Chapter study guide

Why can a relatively small power plant keep a submarine running for months or years at a time? The fuel at the heart of a nuclear power plant packs an immense amount of energy into a small mass. Nuclear physics is a description of the properties of the nucleus that can produce large amounts of energy through mass–energy equivalence. The strong nuclear force binds the nucleus together by overcoming the repulsion between the protons in the nucleus, thus providing the binding energy at the heart of nuclear power. Nuclear fission reactions provide the energy behind nuclear power, whereas nuclear fusion reactions power the core of the Sun. The weak nuclear force governs radioactive decay, which emits alpha, beta, or gamma radiation. Radioactive decay is at the heart of carbon-14 dating. The standard model brings together elementary particles and the forces that govern their interactions.

By the end of this chapter you should be able to
describe the three types of radioactive decay and solve nuclear reaction equations involving them;
solve radioactive half-life problems, including carbon-14 dating;
describe the strong and weak forces and evidence for their existence;
describe the historical development of the concepts of the strong and weak nuclear forces;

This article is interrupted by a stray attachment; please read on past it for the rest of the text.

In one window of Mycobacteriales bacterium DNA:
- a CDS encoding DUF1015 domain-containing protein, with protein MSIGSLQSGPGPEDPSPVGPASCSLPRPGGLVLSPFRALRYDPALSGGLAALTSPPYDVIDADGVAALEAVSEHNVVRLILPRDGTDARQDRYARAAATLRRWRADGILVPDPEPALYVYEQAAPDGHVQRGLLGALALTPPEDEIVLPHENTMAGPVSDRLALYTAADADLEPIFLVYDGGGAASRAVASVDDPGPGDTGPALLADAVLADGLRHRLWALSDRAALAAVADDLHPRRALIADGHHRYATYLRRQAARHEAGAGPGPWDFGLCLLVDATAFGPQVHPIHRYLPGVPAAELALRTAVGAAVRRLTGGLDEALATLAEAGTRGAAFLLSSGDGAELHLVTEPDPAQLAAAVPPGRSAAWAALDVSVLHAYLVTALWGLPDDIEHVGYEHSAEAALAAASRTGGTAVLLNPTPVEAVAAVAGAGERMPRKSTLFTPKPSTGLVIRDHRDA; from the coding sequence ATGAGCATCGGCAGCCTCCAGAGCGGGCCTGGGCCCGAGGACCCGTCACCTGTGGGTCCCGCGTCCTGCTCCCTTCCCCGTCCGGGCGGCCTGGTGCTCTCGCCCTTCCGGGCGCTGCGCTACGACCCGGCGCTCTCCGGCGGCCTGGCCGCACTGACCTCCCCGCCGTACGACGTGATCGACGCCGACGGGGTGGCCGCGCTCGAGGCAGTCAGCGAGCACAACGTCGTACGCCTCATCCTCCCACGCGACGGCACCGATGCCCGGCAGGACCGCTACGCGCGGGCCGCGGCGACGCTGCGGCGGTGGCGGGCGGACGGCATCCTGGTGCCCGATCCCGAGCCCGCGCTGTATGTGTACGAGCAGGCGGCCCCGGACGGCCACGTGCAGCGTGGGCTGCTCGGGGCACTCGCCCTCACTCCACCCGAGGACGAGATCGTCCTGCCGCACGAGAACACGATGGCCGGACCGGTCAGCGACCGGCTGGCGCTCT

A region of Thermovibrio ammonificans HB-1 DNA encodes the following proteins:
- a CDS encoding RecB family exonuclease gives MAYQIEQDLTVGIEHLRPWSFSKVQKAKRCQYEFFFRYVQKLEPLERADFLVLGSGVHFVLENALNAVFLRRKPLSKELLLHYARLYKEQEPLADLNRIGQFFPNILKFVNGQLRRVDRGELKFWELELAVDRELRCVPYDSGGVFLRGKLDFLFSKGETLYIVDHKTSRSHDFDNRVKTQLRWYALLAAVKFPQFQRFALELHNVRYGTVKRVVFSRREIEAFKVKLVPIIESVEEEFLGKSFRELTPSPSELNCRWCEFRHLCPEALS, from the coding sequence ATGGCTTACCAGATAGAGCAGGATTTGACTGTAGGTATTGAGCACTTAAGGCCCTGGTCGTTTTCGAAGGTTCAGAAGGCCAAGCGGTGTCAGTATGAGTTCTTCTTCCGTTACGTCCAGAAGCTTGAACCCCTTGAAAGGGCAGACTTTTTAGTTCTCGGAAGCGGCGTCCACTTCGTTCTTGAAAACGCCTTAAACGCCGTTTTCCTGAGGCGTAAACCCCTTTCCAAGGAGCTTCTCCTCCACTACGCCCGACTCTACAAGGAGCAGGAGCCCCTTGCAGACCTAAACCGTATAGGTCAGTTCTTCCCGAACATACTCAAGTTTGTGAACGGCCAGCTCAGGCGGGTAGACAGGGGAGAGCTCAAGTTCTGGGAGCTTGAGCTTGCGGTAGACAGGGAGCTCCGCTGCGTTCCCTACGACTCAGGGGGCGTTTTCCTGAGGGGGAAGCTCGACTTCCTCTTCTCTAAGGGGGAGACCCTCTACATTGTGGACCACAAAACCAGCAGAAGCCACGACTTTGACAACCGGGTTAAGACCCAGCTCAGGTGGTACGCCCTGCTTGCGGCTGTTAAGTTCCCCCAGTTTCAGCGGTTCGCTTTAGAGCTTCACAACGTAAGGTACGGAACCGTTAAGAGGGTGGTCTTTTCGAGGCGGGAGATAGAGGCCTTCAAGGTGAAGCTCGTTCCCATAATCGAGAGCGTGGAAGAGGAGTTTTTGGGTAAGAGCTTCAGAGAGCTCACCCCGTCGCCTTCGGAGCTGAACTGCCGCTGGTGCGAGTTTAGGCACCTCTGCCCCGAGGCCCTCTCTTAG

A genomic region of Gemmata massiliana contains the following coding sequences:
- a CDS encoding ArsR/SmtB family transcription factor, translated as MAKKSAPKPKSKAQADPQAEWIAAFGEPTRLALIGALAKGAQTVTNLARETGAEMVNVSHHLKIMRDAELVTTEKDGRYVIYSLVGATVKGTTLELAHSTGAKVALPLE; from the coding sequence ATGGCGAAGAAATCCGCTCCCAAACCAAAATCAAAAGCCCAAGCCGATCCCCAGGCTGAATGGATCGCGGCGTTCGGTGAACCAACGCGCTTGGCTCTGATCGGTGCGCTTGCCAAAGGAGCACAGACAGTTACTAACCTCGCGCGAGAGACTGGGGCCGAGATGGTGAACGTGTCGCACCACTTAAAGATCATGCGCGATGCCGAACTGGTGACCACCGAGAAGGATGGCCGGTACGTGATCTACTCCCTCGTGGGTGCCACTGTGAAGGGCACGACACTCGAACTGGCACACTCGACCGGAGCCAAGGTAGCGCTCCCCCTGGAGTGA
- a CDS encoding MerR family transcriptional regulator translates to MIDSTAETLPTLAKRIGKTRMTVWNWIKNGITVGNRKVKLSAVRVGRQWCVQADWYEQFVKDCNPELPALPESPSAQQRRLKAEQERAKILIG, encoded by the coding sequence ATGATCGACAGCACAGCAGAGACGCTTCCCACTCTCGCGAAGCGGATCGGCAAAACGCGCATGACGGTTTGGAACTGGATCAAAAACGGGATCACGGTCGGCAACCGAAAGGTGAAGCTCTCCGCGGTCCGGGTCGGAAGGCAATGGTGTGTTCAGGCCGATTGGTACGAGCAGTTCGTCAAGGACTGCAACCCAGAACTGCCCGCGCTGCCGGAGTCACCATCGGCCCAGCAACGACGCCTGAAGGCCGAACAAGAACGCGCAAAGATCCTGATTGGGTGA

describe mass–energy equivalence, explain its role in nuclear reactions, and calculate the energy produced by nuclear reactions;
describe features in the design and operation of a nuclear power plant;
describe applications of nuclear physics, including radiation therapy and diagnostic imaging; and
summarize the standard model, including the four fundamental forces of nature.

27A: Controlling a nuclear fission reaction

794Strong nuclear force and the nucleus
795Properties of the strong nuclear force
796The atomic mass unit
797Mass–energy equivalence
798Binding energy
799Nuclear stability
800The periodic table and chart of nuclides
801Section 1 review
803Types of radioactive decay
804Weak nuclear force
806Carbon dating
807Section 2 review
808Nuclear reactions
809Types of nuclear reactions
810Nuclear fission
811Nuclear fusion and the Sun
812Section 3 review
813Applications of nuclear physics and beyond
814Nuclear power
81527A: Controlling a nuclear fission reaction
816Medical diagnostic imaging
817Radiation exposure and radiation therapy
818Particle physics and the standard model
819Four fundamental forces of nature
820Section 4 review
821Chapter review
E=m c 2
N= N 0 ( 1 2 ) t/ t ½
n 0 1 + N 7 14 Reactants C 6 14 + p 1 1 Products
strong nuclear forceatomic mass unit (amu)mass–energy equivalence
rest energybinding energymass deficiency
radioactive decayalpha decaybeta decay
gamma decayweak nuclear forcehalf-life
carbon datingnuclear reactionfission
chain reactionfusionnuclear energy
control rodsnuclear wastepositron
doseremGeiger counter

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